3D Printers

Aurora Labs to raise up to $6 million and develop Large Format metal 3D printing

Metal 3D printer manufacturer Aurora Labs (ASX:A3D) has announced plans to raise AU$8 million (US$6.3 million) of capital to fund further development of Large Format Technology (LFP) for metal 3D printing. The Australia company hopes to commercialize LFP within 11 months.

Aurora reports that placement of AU$5 million is already complete. Leaving the remaining figure of AU$3 million to be financed through a Security Purchase Plan.

David Budge, Managing Director of Aurora Labs said, “this capital injection strengthens our position and assists in accelerating the development of our Large Format Technology. We have made rapid progress so far, announcing the advancement of our prototype now able to print simple parts at market speed.”

Initial testing of LFP, which now runs at speeds comparable to rival machines, suggests that the Aurora metal 3D printer will be capable of 3D printing one tonne per 24 hours once fully developed.

Metal melted the bare build plate of the Large Format Printer prototype. Screen grab via Aurora Labs
Metal melted the bare build plate of the Large Format Printer prototype. Screengrab via Aurora Labs.

Faster metal 3D printing

Once developed, the LFP printer will 3D print metal at up to 15,000 cm³ per hour, up to 100 times faster than existing systems, and it will have a build chamber with a volume of up to 5.6 m³.

In an interview with 3D Printing Industry, Nathan Henry, Director of Marketing and Business Development at Aurora Labs explained that the new LFP technology “is essentially the same technology in all models and scaled to the print envelope on the specific machine.”

This means that the LFP can 3D print metal using Direct Metal Laser Sintering (DMLS), Direct Metal Laser Melting (DMLM) or Directed Energy Deposition (DED).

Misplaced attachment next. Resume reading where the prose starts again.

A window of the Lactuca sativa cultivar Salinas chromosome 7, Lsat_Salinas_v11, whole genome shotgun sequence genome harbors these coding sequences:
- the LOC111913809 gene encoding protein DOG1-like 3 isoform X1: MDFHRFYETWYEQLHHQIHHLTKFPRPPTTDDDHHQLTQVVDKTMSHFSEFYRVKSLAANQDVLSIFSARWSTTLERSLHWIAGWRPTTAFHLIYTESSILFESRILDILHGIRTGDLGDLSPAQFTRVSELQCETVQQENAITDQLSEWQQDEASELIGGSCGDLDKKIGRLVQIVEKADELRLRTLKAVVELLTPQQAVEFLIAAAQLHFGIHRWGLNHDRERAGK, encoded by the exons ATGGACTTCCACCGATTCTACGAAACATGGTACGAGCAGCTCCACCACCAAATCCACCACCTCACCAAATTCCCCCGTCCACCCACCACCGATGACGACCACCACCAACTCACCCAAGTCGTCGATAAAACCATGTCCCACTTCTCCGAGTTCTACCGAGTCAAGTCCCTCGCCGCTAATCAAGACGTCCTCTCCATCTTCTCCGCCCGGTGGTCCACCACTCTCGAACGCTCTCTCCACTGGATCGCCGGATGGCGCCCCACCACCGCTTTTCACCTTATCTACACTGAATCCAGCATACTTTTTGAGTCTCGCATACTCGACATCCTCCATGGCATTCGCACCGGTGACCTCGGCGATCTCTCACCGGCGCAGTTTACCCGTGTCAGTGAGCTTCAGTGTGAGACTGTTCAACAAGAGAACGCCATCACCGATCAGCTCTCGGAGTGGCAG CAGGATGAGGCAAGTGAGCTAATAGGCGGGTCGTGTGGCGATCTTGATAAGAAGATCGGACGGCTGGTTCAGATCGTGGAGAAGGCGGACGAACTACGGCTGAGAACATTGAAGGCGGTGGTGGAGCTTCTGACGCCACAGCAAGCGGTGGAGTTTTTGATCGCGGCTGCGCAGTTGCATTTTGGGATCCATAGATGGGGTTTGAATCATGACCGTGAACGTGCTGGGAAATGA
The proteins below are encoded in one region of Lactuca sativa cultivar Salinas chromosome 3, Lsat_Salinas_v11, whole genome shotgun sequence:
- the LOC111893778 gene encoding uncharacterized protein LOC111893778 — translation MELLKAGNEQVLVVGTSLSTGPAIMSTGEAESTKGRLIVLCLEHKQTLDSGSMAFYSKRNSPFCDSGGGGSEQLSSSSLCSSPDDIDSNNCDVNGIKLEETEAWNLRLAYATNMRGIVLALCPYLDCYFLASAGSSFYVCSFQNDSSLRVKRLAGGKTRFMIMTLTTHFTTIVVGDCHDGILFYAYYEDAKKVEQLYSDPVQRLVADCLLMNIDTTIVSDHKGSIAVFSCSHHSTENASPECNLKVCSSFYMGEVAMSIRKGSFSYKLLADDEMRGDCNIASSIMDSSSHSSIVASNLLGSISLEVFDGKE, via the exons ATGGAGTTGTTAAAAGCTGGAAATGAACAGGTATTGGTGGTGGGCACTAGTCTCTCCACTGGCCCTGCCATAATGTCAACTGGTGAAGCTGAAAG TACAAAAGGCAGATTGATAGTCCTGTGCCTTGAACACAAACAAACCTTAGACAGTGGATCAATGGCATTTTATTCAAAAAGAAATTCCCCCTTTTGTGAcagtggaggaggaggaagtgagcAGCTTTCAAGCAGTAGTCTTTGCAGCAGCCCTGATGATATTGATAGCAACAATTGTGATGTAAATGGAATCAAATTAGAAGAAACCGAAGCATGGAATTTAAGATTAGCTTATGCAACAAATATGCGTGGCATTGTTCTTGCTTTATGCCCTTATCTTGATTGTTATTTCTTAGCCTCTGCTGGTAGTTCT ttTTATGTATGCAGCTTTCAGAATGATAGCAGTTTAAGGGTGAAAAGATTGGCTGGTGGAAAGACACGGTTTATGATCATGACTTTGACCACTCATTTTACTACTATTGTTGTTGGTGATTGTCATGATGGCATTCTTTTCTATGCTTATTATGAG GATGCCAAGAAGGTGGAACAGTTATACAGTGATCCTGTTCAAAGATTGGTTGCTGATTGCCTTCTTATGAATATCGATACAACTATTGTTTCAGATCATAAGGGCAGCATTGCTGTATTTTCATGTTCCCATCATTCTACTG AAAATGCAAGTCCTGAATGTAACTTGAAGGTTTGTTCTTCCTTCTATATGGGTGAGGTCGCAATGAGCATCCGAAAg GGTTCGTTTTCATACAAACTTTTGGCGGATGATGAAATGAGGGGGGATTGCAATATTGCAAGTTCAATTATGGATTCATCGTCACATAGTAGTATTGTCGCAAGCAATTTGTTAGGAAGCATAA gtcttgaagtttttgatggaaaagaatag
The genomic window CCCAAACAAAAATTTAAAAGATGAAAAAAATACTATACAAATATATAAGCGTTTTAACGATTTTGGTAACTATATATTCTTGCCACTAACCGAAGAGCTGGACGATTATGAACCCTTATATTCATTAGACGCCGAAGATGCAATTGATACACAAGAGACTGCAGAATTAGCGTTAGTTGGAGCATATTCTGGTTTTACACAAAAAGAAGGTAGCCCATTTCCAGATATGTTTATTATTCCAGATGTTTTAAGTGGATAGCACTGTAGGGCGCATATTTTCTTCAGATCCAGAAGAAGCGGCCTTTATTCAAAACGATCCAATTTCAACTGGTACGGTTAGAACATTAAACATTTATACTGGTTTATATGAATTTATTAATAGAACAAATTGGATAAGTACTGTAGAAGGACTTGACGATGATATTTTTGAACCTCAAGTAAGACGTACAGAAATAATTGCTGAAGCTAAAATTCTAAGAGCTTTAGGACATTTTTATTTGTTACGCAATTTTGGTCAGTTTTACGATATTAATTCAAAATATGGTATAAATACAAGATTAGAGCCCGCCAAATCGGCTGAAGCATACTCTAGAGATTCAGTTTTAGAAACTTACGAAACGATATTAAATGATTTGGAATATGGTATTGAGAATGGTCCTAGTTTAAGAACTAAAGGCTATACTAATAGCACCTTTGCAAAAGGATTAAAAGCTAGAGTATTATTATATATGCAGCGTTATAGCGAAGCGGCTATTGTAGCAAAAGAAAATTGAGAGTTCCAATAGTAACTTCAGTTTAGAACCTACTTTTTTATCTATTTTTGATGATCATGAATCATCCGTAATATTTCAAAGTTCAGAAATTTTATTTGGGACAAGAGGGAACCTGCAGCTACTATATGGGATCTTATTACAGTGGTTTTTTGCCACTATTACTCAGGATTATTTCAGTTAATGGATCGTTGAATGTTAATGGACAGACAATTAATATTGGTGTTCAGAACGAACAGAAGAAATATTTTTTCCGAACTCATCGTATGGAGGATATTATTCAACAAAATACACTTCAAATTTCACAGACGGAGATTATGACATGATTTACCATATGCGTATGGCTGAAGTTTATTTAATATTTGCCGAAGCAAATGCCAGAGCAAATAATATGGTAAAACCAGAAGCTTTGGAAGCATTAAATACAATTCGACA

A large-format 3D printing milestone

Aurora Labs reached a breakthrough with the successful testing of its prototype machine. The test version of the LFP was able to 3D print simple metal parts at a lower bound rate of 3 kg per hour, comparable to existing technology on the market.

Further R&D will now be carried out to ensure print quality is maintained before 3D printing speed is increased up to the target of one tonne within 24 hours.

Aurora Labs' David Budge. Photo via The West.
Aurora Labs’ David Budge with the S-Titanium Pro 3D printer. Photo via The West.

Finding and Funding the speed

Aurora Labs heavily invested in metal 3D printing R&D, having signed an AU$100,000 (US$78000) 3D printing research deal with the Commonwealth Scientific and Industrial Research Organisation (CSIRO) and announced its Additive Manufacturing Solution Centre with engineering firm WorleyParsons.

“We are proving the fundamentals of the Large Format Technology and, as a result, ramping up the development of this technology is a key priority,” David Budge added.

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Featured image shows the laser inside the Aurora Labs S-Titanium Pro 3D printer. Photo via Aurora Labs.

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